Reliable performance 

Here we illustrate the fantastic performance of the Belfield Valve.


The nominal capacity of all models is referred to a common and arbitrary head of 25-feet or 7.5 metres. This is not, however, a maximum head but merely a reference point for flow capacity design and testing.

Capacity of each model is stated as nominal for the following reasons:


1. Capacity at constant head will be influenced by the temperature, viscosity and specific gravity of the liquids involved.


2. Capacity is also influenced by the degree of ballasting of the float. Normally, the float is at the top of the body when unballasted in water and, therefore, there is minimum restriction to flow through the valve body. At the other extreme, when the float is ballasted to be just buoyant in cold water, it floats at a lower level and having little positive buoyancy is drawn further down the valve body by the velocity effect of the water passing through the valve.


At atmospheric pressure (up to 50-feet 15-metres head of water). Up to 80C and 50-feet head – Normal capacity can be taken. From 80C to 95C and 50-feet head – Reduce nominal capacity by 25%.


At pressures in excess of 50-feet head/15-metres of water. Here the problem is greater and depends upon the temperature and pressure involved and whether the heavy liquid is being discharged to atmosphere or into a closed system.


Since every case must be calculated individually, please refer such applications to the factory.


*Maximum pressure: 75 PSI


The main point in obtaining the viscosity is to ensure that there will not be excessive “drag” on the float. In general, the essential information required is viscosity at operating temperature and atmospheric temperature. This is particularly important if the liquid becomes solid at atmospheric temperatures.


Viscosities up to 50 c/s at operating temperature have little or no effect upon capacity. From 50 to 100 c/s, capacity should be reduced by 25%.


Any applications over 100 c/s viscosity should be referred to the factory with the fullest possible details of liquids involved, their characteristics, viscosity curve and, particularly, whether suspended solids are present.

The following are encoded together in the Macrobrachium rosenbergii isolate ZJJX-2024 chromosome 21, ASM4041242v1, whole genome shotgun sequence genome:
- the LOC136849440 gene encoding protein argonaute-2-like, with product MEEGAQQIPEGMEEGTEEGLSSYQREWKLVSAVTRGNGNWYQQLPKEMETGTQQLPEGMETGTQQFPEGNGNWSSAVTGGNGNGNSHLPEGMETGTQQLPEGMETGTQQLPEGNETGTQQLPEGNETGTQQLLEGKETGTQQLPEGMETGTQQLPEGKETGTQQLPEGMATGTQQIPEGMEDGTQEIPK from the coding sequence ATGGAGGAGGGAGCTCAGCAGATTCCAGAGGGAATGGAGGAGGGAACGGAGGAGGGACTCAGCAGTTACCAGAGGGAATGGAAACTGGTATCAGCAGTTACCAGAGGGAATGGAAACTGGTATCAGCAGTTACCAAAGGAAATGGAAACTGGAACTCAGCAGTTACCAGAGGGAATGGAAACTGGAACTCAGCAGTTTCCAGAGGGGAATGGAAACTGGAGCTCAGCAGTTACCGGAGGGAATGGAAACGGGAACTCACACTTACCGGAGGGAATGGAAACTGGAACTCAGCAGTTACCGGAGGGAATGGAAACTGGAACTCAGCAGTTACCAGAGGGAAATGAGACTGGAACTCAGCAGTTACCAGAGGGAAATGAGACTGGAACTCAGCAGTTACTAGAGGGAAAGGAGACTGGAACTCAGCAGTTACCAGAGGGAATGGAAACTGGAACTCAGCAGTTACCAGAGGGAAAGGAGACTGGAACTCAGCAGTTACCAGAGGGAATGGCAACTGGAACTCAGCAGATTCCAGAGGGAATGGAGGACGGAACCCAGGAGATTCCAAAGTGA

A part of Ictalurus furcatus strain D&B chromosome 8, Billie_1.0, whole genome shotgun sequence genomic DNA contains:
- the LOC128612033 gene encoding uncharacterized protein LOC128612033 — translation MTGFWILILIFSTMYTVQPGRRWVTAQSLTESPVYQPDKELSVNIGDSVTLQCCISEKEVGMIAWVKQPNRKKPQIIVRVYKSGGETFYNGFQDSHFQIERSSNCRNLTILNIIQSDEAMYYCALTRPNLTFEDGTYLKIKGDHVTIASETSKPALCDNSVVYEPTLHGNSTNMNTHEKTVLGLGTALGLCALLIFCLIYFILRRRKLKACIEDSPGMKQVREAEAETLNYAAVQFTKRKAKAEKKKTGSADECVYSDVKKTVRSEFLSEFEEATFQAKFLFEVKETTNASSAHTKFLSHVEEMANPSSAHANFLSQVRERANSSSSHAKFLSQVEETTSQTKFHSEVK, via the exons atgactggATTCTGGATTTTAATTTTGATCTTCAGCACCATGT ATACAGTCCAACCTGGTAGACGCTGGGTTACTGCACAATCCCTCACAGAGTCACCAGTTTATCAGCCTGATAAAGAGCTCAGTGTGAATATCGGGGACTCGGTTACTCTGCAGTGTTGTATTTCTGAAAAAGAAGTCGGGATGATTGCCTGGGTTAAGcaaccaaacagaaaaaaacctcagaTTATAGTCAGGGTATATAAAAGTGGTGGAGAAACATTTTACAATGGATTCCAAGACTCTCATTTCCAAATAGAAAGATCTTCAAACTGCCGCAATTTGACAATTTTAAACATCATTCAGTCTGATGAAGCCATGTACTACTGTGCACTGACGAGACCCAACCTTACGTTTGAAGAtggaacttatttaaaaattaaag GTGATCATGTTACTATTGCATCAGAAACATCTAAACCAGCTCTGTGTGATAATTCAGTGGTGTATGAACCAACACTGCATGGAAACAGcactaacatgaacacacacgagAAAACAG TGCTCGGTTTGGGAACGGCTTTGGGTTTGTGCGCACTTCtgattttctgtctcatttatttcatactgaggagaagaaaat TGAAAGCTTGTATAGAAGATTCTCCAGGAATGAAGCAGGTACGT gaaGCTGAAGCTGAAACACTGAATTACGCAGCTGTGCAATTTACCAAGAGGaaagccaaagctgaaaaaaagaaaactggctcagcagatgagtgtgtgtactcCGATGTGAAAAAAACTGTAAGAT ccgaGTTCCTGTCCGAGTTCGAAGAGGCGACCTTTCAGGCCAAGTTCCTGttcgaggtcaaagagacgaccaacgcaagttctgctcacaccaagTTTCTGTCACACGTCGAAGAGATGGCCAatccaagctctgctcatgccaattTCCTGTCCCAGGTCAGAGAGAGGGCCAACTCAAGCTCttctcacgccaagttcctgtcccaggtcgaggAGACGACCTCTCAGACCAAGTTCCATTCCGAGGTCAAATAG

Specific Gravity

Most models are designed to have high velocities across the valve seat to ensure self cleaning and the flow is highly turbulent. For turbulent flow conditions, the flow rate varies as:


Specific Gravity

Thus, as the specific gravity increases the flow rate will decrease.


Very roughly, the flow rate will change by approximately 50% of the percentage change in specific gravity of one liquid referred to water at a specific gravity = 1.


  • If the “heavy” liquid has a specific gravity = 0.8, flow rate increases by 10%.
  • If the “heavy” liquid has a specific gravity = 1.20, flow rate decreases by 10%.

Variations in flow with head

Broadly, flow through the valve can be regarded as similar to turbulent flow in a similar size pipe and the flow rate is directly proportional to the square root of the head applied.


There are, however, limiting factors: the size of the valve body and connections; the size of the valve seat and allowable pressure drop. Each model has been designed to take account of these factors and should never be assumed to have a greater capacity than nominal. The correct selection, in unusual cases, must be done from fairly complex flow test data sheets, but the following guidelines should be useful.


All valves can be sized up to their nominal capacity for heads up to 50-feet of water (15M).

Water flow per hour

MS/STD & SS10 Belfield Valve flow vs. head. Clean cold water with unballasted float.

[line_graph type=”rounded” labels=”0, 2000, 3000, 4000, 5000, 6000, 7000, 8000, 9000, 10000, 11000″ scale_steps=”9″ scale_step_width=”5″ height=”300″]#339fcd,Flow in imperial gallons per hour,0,1,2,5,10,11,15,18,20,30,40[/line_graph]

Y Axis: Head in feet of water    X Axis: Flow in imperial gallons hour